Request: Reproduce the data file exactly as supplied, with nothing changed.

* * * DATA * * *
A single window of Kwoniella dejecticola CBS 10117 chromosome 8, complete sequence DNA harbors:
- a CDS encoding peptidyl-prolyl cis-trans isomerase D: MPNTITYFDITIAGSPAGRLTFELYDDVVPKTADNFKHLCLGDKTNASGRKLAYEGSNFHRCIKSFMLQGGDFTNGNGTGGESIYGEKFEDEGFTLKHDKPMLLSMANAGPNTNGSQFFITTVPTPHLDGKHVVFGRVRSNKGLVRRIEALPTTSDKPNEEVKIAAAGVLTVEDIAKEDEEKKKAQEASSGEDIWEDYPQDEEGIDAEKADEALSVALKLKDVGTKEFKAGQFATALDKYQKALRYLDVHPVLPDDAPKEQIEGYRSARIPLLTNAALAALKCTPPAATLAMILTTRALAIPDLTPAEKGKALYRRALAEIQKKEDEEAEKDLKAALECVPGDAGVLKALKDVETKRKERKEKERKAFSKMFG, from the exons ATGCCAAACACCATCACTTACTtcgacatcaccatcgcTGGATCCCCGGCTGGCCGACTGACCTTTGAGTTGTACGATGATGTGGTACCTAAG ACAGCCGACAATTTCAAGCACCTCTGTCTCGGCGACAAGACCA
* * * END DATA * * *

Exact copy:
A single window of Kwoniella dejecticola CBS 10117 chromosome 8, complete sequence DNA harbors:
- a CDS encoding peptidyl-prolyl cis-trans isomerase D: MPNTITYFDITIAGSPAGRLTFELYDDVVPKTADNFKHLCLGDKTNASGRKLAYEGSNFHRCIKSFMLQGGDFTNGNGTGGESIYGEKFEDEGFTLKHDKPMLLSMANAGPNTNGSQFFITTVPTPHLDGKHVVFGRVRSNKGLVRRIEALPTTSDKPNEEVKIAAAGVLTVEDIAKEDEEKKKAQEASSGEDIWEDYPQDEEGIDAEKADEALSVALKLKDVGTKEFKAGQFATALDKYQKALRYLDVHPVLPDDAPKEQIEGYRSARIPLLTNAALAALKCTPPAATLAMILTTRALAIPDLTPAEKGKALYRRALAEIQKKEDEEAEKDLKAALECVPGDAGVLKALKDVETKRKERKEKERKAFSKMFG, from the exons ATGCCAAACACCATCACTTACTtcgacatcaccatcgcTGGATCCCCGGCTGGCCGACTGACCTTTGAGTTGTACGATGATGTGGTACCTAAG ACAGCCGACAATTTCAAGCACCTCTGTCTCGGCGACAAGACCA